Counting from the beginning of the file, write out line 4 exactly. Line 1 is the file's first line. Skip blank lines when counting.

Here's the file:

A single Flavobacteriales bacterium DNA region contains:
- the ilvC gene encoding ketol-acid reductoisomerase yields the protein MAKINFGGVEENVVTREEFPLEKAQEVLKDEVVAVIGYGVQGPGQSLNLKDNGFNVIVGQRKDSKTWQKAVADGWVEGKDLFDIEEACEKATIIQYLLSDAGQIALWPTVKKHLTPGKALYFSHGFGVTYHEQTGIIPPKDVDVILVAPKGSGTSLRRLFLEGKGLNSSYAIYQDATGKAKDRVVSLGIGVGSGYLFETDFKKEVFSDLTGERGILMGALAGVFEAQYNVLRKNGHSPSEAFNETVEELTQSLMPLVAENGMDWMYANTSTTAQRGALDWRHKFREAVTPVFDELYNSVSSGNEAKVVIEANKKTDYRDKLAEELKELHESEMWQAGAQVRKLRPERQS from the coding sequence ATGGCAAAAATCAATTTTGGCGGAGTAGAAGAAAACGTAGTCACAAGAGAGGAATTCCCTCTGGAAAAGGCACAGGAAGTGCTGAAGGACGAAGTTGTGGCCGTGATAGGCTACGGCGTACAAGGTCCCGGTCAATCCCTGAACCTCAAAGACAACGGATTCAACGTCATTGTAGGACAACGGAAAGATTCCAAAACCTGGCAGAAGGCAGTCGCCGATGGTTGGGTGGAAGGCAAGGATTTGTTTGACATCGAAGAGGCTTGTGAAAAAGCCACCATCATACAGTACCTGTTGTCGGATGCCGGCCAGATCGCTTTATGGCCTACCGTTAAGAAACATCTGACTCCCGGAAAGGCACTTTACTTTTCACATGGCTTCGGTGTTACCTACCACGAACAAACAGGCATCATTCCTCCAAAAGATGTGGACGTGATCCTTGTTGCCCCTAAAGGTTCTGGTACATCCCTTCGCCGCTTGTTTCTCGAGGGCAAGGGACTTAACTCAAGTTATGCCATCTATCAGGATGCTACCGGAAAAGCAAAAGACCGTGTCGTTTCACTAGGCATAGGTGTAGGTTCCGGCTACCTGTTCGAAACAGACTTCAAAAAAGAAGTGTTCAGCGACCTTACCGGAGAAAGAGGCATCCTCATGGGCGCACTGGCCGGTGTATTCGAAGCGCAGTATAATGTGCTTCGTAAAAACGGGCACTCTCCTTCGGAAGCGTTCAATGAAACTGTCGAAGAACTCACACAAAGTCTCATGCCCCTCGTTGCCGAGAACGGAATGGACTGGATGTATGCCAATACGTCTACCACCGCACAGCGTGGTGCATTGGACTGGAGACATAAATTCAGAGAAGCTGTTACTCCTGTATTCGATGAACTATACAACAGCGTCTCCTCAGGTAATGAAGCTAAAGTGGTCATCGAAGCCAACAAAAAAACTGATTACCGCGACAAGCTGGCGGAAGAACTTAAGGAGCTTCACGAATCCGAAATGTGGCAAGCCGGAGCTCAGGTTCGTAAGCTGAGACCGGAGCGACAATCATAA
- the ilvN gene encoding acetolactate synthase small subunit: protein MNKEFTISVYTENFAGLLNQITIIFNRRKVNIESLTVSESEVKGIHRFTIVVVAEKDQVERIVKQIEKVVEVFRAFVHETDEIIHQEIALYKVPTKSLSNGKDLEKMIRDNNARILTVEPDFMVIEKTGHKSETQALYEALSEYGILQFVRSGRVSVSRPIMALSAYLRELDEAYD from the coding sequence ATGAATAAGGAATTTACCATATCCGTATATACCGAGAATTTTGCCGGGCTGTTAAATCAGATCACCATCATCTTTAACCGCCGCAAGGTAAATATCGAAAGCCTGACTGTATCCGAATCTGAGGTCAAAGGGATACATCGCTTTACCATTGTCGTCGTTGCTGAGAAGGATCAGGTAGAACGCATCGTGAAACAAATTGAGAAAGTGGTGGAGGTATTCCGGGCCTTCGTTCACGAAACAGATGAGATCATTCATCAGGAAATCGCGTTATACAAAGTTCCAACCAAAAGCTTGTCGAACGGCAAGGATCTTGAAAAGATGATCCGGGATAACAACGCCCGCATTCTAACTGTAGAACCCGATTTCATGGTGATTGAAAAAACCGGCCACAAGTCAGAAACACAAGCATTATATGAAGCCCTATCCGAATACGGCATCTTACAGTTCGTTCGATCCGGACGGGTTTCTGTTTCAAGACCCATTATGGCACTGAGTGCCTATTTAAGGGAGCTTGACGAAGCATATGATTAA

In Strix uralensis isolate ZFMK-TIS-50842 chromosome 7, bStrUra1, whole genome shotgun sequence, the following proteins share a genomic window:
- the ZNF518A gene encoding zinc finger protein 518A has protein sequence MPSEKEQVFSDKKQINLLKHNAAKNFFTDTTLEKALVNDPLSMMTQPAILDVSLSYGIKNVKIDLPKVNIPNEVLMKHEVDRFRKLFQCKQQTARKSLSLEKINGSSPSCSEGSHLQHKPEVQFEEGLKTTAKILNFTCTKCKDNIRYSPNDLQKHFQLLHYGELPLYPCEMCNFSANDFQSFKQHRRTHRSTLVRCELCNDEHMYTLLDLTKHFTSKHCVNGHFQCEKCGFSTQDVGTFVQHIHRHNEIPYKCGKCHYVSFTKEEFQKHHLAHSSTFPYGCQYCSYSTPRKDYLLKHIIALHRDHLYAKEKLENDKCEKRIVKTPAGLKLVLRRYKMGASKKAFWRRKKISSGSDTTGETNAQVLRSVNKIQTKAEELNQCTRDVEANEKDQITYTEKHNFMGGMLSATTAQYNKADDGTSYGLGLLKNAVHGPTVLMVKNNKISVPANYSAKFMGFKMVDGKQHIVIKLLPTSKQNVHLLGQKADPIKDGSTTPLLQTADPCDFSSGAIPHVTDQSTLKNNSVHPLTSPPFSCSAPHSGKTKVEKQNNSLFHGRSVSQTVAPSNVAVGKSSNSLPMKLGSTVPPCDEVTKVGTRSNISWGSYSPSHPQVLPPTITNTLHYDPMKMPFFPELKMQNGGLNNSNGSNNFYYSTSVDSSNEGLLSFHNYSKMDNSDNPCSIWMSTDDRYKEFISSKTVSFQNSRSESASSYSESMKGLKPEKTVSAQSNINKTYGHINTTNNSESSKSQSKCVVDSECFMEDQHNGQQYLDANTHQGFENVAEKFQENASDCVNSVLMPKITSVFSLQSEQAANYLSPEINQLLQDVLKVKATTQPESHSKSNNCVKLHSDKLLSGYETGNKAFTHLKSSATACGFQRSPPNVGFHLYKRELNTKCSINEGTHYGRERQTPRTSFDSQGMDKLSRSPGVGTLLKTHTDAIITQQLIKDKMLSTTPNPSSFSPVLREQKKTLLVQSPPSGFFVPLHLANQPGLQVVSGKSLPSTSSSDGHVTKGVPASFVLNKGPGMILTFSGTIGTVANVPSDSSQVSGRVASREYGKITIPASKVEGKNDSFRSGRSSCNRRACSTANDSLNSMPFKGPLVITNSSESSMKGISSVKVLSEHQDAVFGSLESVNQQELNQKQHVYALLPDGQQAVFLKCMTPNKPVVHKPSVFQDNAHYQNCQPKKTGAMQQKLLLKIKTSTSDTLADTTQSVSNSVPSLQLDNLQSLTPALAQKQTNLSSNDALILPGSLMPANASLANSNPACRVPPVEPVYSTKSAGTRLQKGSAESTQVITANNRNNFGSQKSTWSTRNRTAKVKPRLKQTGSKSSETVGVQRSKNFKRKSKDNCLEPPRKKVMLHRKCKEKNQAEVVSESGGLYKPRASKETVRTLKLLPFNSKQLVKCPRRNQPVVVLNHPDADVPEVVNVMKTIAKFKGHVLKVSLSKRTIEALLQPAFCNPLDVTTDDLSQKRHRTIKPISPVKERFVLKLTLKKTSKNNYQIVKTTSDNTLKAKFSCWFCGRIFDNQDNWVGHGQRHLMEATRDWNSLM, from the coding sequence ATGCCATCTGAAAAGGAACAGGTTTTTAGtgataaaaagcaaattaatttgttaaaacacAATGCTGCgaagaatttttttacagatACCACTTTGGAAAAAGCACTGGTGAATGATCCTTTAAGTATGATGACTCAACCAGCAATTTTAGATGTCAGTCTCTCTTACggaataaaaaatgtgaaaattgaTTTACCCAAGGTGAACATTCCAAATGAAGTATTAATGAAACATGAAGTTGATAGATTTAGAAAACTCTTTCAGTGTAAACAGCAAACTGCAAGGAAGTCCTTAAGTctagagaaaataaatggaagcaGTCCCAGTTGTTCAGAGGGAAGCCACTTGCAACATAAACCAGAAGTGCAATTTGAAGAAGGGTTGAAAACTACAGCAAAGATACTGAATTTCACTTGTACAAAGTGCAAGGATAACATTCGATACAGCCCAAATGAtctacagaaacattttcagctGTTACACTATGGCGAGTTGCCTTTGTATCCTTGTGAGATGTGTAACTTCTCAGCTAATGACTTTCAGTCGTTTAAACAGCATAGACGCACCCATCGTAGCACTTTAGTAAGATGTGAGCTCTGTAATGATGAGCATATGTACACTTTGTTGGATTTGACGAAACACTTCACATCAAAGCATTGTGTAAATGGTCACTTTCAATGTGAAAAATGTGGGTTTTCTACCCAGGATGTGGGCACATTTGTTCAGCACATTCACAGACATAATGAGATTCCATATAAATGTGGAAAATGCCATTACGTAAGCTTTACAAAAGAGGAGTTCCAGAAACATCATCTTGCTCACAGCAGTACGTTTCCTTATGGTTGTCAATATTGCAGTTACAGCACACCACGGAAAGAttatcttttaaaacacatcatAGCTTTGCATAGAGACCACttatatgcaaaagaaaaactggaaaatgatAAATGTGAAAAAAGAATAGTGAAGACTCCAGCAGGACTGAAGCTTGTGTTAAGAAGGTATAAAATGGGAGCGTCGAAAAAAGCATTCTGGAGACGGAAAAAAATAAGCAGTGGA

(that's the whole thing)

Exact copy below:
In Strix uralensis isolate ZFMK-TIS-50842 chromosome 7, bStrUra1, whole genome shotgun sequence, the following proteins share a genomic window: